November starts with International Stress Awareness Week and offers an opportunity to stop and think what 'stress' means to you.
Stress is a very personal experience. What is stressful for one person may be enjoyable for someone else (the prospect of a long-distance flight for example). Different people react differently to the same stressful events, and even the same person may react differently to the same situation at varying times.
The stress we experience can manifest itself in numerous ways, from being grumpy or tearful to having a short temper or not being able to sleep well. Understanding how stress affects you is the first step to managing the symptoms and finding coping strategies.
The yoga toolbox for stress relief
Yoga offers a comprehensive set of tools to help us deal with the daily challenges of life. These include:
breathing techniques (pranayama)
relaxation techniques (yoga nidra)
guidance for personal conduct and lifestyle (yamas and niyamas)
An important historic yoga text, the Yoga Sutras of Patanjali (written at about 400 CE), describes how our mind contributes to everyday stress. It lists five 'kleshas' as the sources of stress and suffering. Klesha is a Sanskrit word meaning ‘afflictions’. For me, kleshas are misconceptions which stop us from leading a fulfilled life.
What is stress?
Have you ever thought about what exactly stress is? Maybe you are thinking about too much work, feeling overwhelmed or going through a rough patch in life. These are the external circumstances. Yet stress is a complicated process: It involves physiological changes (the release of stress hormones into the blood stream), physical symptoms (such as an accelerated heart beat), emotions (anxiety or anger, for instance), behaviours (crying, drinking alcohol), and thoughts (‘I can’t cope’, ‘this is too much’, ‘I’m useless’) – all triggered by this stressful event.
Put as an equation, it might look like this: Stress = potentially stressful event + significance to us + our response
Stress is not always avoidable and not necessarily bad (it can motivate us to find solutions or to work harder). However, too much stress for an extended period of time can leave us feel overwhelmed and can undermine our health.
The five kleshas as sources of stress
Maybe we find it easy to pinpoint an external event or another person to be the source of our stress. Often it is not that simple. Patanjali's Yoga Sutras look at the way how our mind plays an important role, too. It is interesting that a similar approach is taken now in stress management counselling and cognitive behavioural therapy (something I explore in more detail in my Yoga for Managing Stress workhshops).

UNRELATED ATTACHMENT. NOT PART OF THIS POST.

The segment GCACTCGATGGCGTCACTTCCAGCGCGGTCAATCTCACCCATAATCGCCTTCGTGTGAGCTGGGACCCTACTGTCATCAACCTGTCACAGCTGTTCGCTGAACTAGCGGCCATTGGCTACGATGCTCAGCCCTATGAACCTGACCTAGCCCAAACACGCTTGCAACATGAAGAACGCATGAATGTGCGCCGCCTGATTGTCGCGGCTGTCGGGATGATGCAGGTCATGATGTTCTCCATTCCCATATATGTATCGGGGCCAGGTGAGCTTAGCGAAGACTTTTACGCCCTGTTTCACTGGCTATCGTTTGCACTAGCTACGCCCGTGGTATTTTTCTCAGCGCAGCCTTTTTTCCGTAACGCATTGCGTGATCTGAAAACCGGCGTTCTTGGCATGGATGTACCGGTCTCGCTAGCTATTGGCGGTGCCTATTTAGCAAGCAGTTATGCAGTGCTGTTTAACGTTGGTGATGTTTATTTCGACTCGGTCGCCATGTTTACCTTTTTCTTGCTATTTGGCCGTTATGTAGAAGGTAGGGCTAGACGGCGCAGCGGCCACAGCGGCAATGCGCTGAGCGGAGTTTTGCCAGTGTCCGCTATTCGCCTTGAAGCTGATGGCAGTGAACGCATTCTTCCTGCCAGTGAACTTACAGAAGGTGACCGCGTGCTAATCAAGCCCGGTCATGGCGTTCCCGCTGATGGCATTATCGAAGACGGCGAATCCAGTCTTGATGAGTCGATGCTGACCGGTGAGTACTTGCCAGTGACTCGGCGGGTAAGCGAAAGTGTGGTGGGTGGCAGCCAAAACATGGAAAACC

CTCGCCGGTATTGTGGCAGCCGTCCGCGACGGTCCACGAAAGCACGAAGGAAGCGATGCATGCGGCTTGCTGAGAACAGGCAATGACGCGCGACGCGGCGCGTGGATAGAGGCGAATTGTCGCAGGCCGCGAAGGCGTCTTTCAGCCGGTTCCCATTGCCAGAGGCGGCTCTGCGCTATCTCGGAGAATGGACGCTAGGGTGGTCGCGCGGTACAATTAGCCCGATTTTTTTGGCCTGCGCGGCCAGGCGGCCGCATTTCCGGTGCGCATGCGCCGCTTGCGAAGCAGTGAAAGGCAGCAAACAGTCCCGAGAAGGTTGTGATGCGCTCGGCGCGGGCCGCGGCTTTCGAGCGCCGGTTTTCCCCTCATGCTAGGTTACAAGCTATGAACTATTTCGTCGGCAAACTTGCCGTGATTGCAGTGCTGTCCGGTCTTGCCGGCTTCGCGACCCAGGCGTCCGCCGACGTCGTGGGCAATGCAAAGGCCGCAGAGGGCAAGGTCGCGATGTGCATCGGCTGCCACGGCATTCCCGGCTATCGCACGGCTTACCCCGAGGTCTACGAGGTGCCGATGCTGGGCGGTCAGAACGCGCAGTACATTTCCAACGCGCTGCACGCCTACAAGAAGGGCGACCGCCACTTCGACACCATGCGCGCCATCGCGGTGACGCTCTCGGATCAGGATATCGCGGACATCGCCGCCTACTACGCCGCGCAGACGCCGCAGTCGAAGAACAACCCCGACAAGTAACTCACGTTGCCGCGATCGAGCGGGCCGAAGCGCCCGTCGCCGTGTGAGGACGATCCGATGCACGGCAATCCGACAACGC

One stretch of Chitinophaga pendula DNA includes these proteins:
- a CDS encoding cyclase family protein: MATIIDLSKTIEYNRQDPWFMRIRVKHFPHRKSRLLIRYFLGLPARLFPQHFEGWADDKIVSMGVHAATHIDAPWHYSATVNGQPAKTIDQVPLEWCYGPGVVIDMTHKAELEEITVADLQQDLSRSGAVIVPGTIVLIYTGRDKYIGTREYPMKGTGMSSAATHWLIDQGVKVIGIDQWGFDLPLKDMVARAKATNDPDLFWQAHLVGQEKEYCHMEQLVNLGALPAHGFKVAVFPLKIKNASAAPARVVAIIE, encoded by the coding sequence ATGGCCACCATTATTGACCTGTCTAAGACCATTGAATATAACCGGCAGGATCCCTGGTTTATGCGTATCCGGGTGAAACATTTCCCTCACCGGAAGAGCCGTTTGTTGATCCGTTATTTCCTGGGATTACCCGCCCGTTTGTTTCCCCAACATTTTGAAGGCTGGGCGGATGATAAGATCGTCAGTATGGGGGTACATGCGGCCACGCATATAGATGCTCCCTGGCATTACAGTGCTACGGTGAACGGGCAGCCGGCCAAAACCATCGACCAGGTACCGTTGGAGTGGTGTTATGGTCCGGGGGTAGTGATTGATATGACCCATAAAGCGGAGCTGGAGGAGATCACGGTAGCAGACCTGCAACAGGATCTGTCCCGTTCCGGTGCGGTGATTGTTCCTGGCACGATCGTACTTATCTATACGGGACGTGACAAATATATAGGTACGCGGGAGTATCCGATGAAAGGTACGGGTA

Avidya – Ignorance. I understand that avidya refers to not understanding our own true nature on one hand, and to not assessing a situation correctly on the other. We are (mis)guided by our lack of insight, by conditioning, prejudices and assumptions. We might not ‘see the wood for the tress’, we may stubbornly maintain that we ‘know best’, we may fret over something which is quite unlikely to happen, or we simply don't have enough information. As a result, we may take actions which cause difficulties for ourselves or others.
Asmita – Our ego. It is our ego which pushes us into thoughts like ‘I have to be better/wealthier/more popular/more successful than others.’ Or ‘I’m the greatest.’ Or ‘I’m right.’ Our ego strives for superiority and power. In the practice of yoga asanas, asmita may cause us to push ourselves in such a way that we injure our bodies in an attempt to impress others or stand out.
Raga – Attachment. Aren’t we all attached to worldly pleasures, possessions, likes and comforts? There is a fine balance to strike though between healthy attachments, which allow us to feel fulfilled, and unhealthy attachments, which leave us dependent and insecure. Because of our attachments we may demand that certain things (or people!) ‘should be’ in a particular way. We become judgemental. We hold on. We do not share. Or we long for things we do not have, feeling discontent.
Dvesa – Rejection. We take a dislike to something or expect some sort of negative consequence and therefore avoid the experience at all cost. A phobia would be a good example of this, and also other forms of anxiety. Prejudices would be another example, as well as disengagement from family, work, and society.
Abhinivesa – Fear of death. We all share the fear of death, and the fear of dying. It kicks in when we encounter a real threat to our wellbeing and survival. On the other hand, if there is no real danger to life, this fear gets out of hand and leads to unnecessary stress and worries.
How to overcome the kleshas
The kleshas point to the measures we can take to restore balance and happiness: Self-awareness. Gathering all the information needed to assess a situation. Stepping back from our own ego. Looking at the bigger picture. Letting go of unnecessary attachments and unrealistic expectations. Asking others (family, friends, a health professional) for help and advice. Staying engaged and in contact with other people. And looking after ourselves.
Staying active by attending yoga classes or practicing yoga at home can play a powerful part in this process.
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“Serenity of mind is achieved when one shows friendship towards those who are happy, compassion for those who suffer, delight towards those who are right, and indifference towards the wicked” (Yoga Sutra)